The ancestors and wild relatives of the plants we rely on for food often look very different, and sometimes unrecognisable, from those that produce the grains, fruits and vegetables we eat today. Humans, through selection and plant breeding over many centuries, have transformed the wild plants into cultivated crops through small incremental changes along the way.
Plant breeding efforts have increased the nutritive qualities of crops, armed them in resisting attacks by pests and diseases, and endowed them with abilities to thrive in specific situations and to suit particular environments. The improvement of crops is an on-going process since our food requirements are ever-changing, new pests and diseases are arising or becoming more prominent and the environment changes.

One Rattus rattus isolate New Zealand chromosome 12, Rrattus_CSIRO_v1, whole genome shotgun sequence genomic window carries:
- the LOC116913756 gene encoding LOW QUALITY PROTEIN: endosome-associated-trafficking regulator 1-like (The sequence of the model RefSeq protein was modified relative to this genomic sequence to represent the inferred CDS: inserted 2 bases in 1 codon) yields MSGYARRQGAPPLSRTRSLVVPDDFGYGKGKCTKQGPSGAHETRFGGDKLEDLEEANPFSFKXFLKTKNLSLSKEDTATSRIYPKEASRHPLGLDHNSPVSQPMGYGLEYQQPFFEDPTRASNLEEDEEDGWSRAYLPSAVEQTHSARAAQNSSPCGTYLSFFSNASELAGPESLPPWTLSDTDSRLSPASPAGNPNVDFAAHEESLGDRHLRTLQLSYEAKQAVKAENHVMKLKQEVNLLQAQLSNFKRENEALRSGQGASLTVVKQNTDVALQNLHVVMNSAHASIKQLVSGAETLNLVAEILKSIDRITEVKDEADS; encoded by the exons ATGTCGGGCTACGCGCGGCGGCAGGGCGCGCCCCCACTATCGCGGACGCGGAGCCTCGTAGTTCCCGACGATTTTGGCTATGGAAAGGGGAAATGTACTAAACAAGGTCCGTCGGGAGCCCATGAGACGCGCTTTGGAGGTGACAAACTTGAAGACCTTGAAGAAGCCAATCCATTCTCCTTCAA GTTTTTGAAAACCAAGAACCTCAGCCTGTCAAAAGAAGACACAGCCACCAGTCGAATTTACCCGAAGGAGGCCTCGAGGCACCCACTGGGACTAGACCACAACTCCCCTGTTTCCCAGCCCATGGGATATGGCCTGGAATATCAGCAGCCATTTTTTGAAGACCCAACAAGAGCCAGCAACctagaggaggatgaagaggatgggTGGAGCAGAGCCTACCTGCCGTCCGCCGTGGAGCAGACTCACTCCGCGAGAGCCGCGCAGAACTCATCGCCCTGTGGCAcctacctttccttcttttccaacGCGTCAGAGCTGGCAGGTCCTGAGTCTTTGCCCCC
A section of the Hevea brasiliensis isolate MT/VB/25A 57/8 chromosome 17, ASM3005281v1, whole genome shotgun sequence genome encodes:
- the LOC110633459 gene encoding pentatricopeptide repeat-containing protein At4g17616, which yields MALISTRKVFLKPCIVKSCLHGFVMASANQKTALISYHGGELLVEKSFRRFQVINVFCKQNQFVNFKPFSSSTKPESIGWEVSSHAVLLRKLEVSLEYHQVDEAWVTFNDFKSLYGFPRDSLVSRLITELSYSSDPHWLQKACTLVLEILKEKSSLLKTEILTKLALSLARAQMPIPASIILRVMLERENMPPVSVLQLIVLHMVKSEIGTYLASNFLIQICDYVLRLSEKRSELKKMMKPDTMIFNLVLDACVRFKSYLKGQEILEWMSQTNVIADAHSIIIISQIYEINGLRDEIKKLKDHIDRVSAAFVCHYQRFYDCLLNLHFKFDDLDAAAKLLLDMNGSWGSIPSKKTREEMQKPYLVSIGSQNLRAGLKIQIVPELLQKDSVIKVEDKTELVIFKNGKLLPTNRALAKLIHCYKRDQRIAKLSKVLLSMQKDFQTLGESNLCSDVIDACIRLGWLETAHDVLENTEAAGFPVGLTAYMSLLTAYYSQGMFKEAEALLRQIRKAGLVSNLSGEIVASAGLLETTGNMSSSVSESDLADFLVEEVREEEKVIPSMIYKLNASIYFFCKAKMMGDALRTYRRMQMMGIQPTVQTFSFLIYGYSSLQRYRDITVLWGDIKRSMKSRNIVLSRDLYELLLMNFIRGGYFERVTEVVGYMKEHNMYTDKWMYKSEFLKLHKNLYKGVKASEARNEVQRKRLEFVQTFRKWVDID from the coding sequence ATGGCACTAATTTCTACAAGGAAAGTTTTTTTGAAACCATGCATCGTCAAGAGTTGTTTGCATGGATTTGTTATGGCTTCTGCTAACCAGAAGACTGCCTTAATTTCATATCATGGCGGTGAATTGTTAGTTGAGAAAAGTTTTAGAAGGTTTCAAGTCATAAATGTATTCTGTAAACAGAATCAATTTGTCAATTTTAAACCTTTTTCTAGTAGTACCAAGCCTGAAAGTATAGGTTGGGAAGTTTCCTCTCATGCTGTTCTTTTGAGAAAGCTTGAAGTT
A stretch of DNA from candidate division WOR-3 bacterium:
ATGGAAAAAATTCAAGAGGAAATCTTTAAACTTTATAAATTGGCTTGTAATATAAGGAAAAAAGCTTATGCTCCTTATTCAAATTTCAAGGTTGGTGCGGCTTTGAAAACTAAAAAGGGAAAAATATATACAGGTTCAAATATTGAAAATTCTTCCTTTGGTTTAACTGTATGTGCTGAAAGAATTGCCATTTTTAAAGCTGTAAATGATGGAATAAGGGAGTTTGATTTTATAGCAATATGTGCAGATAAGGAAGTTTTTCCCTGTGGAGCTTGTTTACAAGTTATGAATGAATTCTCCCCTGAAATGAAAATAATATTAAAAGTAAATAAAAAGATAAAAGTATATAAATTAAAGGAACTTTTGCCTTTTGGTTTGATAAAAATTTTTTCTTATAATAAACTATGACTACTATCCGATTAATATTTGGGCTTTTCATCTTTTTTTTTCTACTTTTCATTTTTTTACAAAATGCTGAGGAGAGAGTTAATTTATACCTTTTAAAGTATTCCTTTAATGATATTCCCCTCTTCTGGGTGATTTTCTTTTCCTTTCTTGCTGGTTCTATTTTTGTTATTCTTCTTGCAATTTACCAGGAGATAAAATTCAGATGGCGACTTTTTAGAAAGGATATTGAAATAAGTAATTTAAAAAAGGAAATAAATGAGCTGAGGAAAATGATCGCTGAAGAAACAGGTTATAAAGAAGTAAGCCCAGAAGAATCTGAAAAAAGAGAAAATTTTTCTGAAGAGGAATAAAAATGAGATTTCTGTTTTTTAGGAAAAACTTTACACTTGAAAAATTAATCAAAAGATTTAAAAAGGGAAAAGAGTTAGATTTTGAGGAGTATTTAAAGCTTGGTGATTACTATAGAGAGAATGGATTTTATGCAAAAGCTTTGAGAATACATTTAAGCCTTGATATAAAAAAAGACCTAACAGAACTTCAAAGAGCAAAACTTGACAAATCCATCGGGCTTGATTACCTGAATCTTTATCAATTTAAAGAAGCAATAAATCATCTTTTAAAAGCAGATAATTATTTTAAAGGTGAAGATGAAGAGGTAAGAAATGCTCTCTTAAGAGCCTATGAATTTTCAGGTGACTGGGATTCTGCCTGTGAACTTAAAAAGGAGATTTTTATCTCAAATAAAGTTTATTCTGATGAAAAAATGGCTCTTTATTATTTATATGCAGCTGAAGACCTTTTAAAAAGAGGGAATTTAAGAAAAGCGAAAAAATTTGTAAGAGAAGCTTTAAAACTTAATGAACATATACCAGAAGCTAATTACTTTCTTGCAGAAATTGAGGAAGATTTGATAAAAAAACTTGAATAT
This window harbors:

New agricultural technologies and innovative farming methods are not only required to increase food production. They are also an essential component of the integrated approach for the better use of natural (and limited) resources and to mitigate the effects of climate change.
These pages provide a snapshot of some of the main plant improvement initiatives taking place in important crops in Africa, and a link to the groups doing this work.